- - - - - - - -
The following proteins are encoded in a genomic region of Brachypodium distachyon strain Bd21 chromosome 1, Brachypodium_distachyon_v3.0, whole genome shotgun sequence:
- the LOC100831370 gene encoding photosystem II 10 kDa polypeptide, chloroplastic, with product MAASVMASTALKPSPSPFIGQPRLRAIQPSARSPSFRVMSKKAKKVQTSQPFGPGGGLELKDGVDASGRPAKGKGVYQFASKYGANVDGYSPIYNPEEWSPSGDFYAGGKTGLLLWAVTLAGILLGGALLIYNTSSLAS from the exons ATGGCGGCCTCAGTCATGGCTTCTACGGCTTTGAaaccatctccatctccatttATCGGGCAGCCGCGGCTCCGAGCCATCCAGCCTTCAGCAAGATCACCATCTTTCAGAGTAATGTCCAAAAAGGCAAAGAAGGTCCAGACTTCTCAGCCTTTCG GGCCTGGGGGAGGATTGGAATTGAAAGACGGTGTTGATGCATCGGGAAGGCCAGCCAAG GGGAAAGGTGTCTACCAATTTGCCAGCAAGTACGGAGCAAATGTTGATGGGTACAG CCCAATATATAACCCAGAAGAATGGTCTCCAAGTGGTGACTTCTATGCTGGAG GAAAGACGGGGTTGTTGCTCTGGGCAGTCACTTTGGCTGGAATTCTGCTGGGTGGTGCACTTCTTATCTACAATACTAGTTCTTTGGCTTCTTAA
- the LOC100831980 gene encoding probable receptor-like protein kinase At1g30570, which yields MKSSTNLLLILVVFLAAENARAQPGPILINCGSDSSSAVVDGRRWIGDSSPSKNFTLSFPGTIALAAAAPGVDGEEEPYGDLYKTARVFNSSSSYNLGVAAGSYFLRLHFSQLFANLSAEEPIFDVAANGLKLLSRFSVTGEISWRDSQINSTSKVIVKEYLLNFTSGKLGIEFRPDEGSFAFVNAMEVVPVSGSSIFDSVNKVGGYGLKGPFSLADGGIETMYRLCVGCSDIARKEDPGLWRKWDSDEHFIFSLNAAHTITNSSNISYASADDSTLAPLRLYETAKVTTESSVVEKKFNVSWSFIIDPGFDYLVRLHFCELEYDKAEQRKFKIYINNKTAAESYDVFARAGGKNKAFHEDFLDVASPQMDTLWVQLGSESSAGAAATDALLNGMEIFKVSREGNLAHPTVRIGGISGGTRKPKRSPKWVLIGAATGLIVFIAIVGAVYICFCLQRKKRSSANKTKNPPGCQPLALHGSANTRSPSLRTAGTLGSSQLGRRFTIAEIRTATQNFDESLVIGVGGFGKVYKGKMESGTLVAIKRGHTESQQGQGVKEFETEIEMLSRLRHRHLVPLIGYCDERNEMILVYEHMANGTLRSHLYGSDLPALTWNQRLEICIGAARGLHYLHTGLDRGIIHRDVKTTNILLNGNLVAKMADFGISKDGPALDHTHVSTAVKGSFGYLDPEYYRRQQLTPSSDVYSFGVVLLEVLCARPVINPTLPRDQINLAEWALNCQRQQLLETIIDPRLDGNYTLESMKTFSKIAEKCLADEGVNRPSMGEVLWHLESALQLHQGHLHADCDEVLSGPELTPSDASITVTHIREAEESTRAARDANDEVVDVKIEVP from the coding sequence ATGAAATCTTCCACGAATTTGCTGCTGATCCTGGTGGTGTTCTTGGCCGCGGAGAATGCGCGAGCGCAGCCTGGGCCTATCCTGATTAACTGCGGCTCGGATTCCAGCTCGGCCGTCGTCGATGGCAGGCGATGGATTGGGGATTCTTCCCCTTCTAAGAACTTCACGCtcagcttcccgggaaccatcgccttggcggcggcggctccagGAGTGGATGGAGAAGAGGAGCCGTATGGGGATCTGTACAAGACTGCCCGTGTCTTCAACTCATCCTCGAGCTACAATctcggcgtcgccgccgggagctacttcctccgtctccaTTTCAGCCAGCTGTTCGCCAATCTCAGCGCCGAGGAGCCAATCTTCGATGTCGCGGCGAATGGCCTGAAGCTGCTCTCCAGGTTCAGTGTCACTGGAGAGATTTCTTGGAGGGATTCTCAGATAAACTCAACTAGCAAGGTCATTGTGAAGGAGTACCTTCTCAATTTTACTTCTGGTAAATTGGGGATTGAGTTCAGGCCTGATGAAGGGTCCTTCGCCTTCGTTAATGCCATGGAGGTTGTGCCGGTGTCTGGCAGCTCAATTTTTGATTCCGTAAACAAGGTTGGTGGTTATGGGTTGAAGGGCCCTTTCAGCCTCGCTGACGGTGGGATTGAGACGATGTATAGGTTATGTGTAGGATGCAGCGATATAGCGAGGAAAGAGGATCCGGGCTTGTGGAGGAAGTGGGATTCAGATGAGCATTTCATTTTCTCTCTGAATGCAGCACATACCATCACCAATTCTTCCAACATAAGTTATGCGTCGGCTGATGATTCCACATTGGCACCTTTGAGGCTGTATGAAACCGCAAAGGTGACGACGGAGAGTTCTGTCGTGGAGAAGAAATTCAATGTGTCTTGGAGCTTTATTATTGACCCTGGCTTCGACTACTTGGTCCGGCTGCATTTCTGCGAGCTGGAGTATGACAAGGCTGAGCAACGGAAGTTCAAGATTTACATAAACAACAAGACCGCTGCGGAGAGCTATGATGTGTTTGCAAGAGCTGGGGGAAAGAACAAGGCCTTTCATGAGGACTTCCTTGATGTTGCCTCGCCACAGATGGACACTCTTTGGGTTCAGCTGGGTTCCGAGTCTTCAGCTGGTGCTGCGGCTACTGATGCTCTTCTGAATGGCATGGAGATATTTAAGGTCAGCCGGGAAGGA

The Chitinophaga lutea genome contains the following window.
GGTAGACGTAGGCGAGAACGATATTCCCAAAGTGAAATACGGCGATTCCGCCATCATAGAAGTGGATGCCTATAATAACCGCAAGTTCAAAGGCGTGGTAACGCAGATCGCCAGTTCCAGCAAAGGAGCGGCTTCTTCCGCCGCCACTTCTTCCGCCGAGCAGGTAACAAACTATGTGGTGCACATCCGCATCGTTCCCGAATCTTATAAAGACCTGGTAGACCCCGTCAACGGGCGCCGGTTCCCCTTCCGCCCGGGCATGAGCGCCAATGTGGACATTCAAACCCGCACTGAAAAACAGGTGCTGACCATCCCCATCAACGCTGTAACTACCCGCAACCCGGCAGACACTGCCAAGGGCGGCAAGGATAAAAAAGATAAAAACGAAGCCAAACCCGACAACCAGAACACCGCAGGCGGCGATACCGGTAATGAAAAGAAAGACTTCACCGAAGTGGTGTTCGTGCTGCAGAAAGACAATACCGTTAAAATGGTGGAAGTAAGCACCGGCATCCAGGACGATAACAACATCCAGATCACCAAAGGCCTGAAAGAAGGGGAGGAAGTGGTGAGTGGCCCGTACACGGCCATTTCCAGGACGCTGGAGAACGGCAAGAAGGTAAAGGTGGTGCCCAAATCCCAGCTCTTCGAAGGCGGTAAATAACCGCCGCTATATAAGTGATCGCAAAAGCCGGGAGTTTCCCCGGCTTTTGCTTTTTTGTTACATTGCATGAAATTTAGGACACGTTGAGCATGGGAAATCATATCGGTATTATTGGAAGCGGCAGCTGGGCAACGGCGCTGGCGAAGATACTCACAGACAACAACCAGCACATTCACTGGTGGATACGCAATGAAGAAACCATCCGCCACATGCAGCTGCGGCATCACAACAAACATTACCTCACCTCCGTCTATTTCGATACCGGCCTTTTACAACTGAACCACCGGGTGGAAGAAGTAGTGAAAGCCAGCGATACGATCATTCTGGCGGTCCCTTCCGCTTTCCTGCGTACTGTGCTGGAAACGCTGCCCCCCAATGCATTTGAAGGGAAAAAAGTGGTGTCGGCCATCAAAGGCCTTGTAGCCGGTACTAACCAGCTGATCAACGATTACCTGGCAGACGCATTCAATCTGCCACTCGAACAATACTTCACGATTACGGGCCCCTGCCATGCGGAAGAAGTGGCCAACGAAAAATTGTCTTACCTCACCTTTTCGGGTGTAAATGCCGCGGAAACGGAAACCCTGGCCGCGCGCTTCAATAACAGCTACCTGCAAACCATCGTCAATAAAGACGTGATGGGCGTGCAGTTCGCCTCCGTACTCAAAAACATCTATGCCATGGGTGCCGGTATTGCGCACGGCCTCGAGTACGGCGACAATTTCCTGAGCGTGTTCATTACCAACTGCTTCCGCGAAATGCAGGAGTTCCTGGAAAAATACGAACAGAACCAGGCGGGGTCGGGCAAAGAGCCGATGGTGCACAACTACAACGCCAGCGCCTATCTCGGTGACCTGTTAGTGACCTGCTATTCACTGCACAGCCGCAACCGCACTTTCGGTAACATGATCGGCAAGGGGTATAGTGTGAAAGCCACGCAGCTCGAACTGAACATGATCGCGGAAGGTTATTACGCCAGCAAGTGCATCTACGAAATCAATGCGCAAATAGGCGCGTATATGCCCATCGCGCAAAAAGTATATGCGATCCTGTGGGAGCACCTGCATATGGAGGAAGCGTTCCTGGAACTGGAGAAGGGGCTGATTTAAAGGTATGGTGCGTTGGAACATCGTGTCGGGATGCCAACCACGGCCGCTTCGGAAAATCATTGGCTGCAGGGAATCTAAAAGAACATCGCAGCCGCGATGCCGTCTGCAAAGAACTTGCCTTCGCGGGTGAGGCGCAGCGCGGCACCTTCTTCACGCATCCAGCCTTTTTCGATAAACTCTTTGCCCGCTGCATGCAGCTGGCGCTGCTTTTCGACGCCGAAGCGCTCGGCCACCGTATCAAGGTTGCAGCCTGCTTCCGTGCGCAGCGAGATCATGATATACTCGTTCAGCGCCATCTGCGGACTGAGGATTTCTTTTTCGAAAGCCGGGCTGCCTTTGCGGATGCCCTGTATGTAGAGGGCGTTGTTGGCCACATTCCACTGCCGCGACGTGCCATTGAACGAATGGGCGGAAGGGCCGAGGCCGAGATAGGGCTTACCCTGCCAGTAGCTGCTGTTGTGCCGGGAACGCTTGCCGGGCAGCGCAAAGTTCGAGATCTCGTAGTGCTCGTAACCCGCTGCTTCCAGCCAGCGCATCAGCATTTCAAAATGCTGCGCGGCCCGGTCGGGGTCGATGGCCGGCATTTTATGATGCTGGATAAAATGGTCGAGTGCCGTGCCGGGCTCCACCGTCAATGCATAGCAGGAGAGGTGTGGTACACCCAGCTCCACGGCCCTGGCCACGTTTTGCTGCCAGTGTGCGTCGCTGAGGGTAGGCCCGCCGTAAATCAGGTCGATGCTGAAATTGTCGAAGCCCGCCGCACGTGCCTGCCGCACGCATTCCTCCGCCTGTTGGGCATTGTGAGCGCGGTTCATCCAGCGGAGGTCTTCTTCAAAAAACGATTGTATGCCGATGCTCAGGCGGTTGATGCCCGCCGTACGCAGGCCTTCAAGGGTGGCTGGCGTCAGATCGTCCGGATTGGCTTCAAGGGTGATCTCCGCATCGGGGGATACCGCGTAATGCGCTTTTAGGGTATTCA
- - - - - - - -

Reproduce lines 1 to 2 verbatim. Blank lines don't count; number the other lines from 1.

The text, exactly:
The following proteins are encoded in a genomic region of Brachypodium distachyon strain Bd21 chromosome 1, Brachypodium_distachyon_v3.0, whole genome shotgun sequence:
- the LOC100831370 gene encoding photosystem II 10 kDa polypeptide, chloroplastic, with product MAASVMASTALKPSPSPFIGQPRLRAIQPSARSPSFRVMSKKAKKVQTSQPFGPGGGLELKDGVDASGRPAKGKGVYQFASKYGANVDGYSPIYNPEEWSPSGDFYAGGKTGLLLWAVTLAGILLGGALLIYNTSSLAS from the exons ATGGCGGCCTCAGTCATGGCTTCTACGGCTTTGAaaccatctccatctccatttATCGGGCAGCCGCGGCTCCGAGCCATCCAGCCTTCAGCAAGATCACCATCTTTCAGAGTAATGTCCAAAAAGGCAAAGAAGGTCCAGACTTCTCAGCCTTTCG GGCCTGGGGGAGGATTGGAATTGAAAGACGGTGTTGATGCATCGGGAAGGCCAGCCAAG GGGAAAGGTGTCTACCAATTTGCCAGCAAGTACGGAGCAAATGTTGATGGGTACAG CCCAATATATAACCCAGAAGAATGGTCTCCAAGTGGTGACTTCTATGCTGGAG GAAAGACGGGGTTGTTGCTCTGGGCAGTCACTTTGGCTGGAATTCTGCTGGGTGGTGCACTTCTTATCTACAATACTAGTTCTTTGGCTTCTTAA